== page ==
We cannot say that the Secretary’s course of reasoning was irrational. Nor can we characterize the Secretary’s demurrer to the application for certification as baseless or arbitrary. The information furnished the Secretary suggests the potential for satisfying the Center’s need, even as portrayed by the Center, from the domestic labor market. Beyond that, the data before the Secretary indicated convincingly that the market was fully capable of supplying the need — for an interpreter fluent in less than three Chinese dialects —  that the Secretary deemed satisfactorily demonstrated, and we perceive no ground for overruling the Secretary on that score. As we said in Pesikoff,
“[i]f the Secretary were required to find an individual American worker who met all the personal specifications of the prospective employer of each alien seeking Section 212(a)(14) certification, the burden on him in performing his statutory duty to protect the American labor market would be much greater than Congress intended . . . .” We held that, rather, “[i]t is well within the Secretary’s
discretion to ignore employer specifications which he deems, in accordance with his labor market expertise, to be irrelevant to the basic job which the employer desires performed.”
His task, we declared, is simply to locate “a class of workers who, while possibly not meeting the prospective employer’s personalized job description, do provide the employer with the potential for getting his job accomplished.” We think the administrative record is more than ample to establish that he did that.
 No more was required, then, to activate the presumption imposing upon the proponents of certification the burden of proving “that it is not possible for the employer to find a qualified American worker.” Nor can we upset the Secretary’s implicit conclusion that that was not done. We are mindful, of course, that the Center informed the Secretary that it had been unsuccessful in efforts to locate a suitable domestic interpreter, but in our view that hardly suffices to carry the day. There is nothing to indicate that the Center consulted the sources upon which the Secretary drew, and there is more than enough to suggest that the Center’s quest was invariably limited by insistence upon the three-dialect requirement. We are unable, on an abuse-of-discretion basis, to accept this showing as a discharge of the burden of proof sufficient to override the Secretary’s determination, under the circumstances, that a certification of unavailability was not warranted.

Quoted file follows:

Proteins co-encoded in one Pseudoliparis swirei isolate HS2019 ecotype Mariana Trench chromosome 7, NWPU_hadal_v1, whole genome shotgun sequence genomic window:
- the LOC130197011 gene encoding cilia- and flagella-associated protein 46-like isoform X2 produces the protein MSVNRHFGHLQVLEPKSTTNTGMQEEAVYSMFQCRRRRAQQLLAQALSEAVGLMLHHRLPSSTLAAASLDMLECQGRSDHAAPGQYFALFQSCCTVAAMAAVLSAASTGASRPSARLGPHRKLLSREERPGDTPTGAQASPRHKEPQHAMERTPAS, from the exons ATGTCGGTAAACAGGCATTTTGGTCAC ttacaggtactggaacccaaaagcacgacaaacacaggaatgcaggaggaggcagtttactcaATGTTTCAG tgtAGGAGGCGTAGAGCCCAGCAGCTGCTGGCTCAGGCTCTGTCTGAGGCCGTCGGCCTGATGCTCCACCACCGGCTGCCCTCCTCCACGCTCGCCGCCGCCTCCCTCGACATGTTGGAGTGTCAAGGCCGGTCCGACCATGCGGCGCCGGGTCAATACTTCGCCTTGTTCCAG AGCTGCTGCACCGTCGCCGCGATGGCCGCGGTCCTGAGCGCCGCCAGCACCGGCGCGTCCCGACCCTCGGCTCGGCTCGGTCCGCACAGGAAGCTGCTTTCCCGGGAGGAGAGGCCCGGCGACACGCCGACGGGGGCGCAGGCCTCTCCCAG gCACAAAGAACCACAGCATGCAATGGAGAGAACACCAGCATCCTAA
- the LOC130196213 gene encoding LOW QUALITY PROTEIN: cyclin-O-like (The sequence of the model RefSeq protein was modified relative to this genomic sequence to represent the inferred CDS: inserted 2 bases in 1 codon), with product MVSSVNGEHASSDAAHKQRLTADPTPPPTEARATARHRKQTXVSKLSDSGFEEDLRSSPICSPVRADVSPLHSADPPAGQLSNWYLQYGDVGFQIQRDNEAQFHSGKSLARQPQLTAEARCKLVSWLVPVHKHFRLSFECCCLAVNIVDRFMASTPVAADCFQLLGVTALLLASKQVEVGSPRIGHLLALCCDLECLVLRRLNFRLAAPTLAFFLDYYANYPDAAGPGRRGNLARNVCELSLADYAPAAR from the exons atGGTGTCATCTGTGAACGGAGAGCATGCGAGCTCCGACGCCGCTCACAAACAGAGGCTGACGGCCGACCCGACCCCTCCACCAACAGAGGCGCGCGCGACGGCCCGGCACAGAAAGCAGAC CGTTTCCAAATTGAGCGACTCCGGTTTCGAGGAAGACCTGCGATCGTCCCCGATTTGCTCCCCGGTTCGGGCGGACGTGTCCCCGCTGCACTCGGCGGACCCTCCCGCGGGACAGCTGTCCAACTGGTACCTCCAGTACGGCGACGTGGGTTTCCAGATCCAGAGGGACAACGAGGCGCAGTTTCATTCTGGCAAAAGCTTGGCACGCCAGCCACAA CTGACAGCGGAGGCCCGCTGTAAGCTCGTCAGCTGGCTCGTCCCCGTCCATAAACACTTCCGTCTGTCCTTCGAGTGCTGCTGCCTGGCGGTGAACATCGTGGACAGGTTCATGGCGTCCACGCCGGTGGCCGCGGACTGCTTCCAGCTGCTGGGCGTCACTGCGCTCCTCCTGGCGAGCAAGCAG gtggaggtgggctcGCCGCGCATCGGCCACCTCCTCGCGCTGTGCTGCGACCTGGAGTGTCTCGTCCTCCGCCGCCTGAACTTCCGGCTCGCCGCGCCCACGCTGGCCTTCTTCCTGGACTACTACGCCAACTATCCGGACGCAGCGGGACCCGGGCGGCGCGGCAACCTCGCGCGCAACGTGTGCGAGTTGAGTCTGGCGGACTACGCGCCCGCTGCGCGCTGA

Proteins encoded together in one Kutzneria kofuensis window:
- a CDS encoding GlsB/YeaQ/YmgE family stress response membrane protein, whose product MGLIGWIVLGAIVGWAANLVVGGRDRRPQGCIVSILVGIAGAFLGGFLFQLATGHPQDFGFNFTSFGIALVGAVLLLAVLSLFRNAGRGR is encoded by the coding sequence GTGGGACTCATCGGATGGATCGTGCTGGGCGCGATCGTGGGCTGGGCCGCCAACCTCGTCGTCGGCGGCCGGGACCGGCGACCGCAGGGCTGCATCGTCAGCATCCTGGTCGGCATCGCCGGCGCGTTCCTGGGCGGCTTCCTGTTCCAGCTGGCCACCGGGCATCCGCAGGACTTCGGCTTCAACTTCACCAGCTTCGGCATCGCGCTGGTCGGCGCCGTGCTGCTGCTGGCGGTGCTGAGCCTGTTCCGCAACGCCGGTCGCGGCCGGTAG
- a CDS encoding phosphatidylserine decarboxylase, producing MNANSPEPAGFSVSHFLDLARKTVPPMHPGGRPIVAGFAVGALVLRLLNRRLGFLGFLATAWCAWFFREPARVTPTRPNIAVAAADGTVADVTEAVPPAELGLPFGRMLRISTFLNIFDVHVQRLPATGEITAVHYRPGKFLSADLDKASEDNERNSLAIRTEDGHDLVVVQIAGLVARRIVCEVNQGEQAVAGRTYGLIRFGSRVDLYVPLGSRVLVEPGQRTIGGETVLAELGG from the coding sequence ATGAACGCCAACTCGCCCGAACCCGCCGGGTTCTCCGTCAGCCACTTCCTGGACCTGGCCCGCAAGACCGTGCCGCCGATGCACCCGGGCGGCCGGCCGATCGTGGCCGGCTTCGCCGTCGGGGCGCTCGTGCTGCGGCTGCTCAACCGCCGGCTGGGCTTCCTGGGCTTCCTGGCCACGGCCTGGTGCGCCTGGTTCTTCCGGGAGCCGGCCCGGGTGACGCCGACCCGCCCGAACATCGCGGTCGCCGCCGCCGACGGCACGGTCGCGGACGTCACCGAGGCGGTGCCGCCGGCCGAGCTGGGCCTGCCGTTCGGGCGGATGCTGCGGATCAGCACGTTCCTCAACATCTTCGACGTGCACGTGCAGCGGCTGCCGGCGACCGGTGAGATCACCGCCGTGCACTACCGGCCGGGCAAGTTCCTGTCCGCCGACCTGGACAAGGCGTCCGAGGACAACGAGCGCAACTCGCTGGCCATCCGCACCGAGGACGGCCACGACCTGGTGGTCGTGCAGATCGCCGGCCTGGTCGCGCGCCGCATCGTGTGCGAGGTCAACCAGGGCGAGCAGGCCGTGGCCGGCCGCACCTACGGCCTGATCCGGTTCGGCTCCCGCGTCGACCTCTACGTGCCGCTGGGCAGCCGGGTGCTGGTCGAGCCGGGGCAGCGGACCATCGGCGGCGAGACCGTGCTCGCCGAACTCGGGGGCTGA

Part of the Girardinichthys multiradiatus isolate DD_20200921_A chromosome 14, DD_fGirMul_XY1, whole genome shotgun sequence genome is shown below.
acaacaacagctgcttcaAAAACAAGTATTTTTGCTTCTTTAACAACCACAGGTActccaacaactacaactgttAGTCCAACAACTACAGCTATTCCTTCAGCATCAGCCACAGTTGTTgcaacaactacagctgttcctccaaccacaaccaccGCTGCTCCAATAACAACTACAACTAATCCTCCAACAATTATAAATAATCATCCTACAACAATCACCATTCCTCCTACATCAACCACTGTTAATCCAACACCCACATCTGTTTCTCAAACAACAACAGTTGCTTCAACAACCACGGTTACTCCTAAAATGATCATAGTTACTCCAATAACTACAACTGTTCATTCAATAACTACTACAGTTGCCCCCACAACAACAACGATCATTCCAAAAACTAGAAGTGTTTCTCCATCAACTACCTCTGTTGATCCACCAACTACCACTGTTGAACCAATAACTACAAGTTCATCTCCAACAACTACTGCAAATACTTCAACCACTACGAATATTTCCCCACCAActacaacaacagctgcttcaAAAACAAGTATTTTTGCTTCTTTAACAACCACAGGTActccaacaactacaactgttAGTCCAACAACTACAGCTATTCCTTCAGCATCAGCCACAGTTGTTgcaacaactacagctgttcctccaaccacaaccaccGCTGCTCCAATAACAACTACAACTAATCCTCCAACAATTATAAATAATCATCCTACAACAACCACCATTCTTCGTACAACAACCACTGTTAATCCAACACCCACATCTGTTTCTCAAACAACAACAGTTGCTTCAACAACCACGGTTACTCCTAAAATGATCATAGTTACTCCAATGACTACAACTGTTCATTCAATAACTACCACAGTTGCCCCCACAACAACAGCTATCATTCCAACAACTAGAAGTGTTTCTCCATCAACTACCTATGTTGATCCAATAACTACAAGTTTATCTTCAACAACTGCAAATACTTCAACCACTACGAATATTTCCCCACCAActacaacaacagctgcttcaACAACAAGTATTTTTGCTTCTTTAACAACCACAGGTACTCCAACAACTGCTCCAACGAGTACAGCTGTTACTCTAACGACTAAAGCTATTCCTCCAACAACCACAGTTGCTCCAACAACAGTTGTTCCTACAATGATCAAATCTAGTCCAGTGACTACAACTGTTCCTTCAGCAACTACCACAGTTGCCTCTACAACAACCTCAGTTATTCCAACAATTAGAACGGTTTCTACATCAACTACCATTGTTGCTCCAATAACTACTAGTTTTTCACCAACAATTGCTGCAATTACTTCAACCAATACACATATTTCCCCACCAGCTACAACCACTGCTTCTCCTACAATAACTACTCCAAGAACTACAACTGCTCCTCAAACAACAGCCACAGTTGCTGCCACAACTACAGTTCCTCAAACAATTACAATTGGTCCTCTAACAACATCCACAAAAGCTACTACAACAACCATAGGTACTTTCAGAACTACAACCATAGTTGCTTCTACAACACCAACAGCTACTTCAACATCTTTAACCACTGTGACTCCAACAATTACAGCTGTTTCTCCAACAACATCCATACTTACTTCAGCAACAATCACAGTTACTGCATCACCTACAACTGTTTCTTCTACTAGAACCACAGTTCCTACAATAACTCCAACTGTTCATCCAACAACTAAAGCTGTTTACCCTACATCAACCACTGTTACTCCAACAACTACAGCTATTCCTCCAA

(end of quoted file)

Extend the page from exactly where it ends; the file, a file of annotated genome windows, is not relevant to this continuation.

The judgment appealed from is reversed, and the case is remanded to the District Court for entry of summary judgment in favor of the Secretary.
 So ordered.
Sec. 212. (a) Except as otherwise provided in this [Act], the following classes of aliens shall be ineligible to receive visas and shall be excluded from admission into the United States:
. . . . .
(14) Aliens seeking to enter the United States, for the purpose of performing skilled or unskilled labor, unless the Secretary of Labor has determined and certified to the Secretary of State and to the Attorney General that (A) there are not sufficient workers in the United States who are able, willing, qualified, and available at the time of application for a visa and admission to the United States and at the place to which the alien is destined to perform such skilled or unskilled labor, and (B) the employment of such aliens will not adversely affect the wages and working conditions of the workers in the United States similarly employed.
8 U.S.C. § 1182(a)(14) (1970).
(D.R.I. 1961), aff’d, 298 F.2d 459 (1st Cir. 1962). Cf. Citizens to Preserve Overton Park v. Volpe, 401 U.S. 402, 420, 91 S.Ct. 814, 825-826, 28 L.Ed.2d 136, 155 (1971). During the course of oral argument in the District Court, the judge asked various questions of counsel for Acupuncture Center in an effort to familiarize himself with the Center’s operations, and the information sought was later provided in an affidavit submitted by the Center. In light of the Secretary’s timely objection, this affidavit should not have been accepted or considered by the District Court. Accordingly, the factual assertions contained therein have been given no weight on appeal.
(9th Cir. 1971).
note 5, 163 U.S.App.D.C. at 202 n. 9, 501 F.2d at 762 n. 9.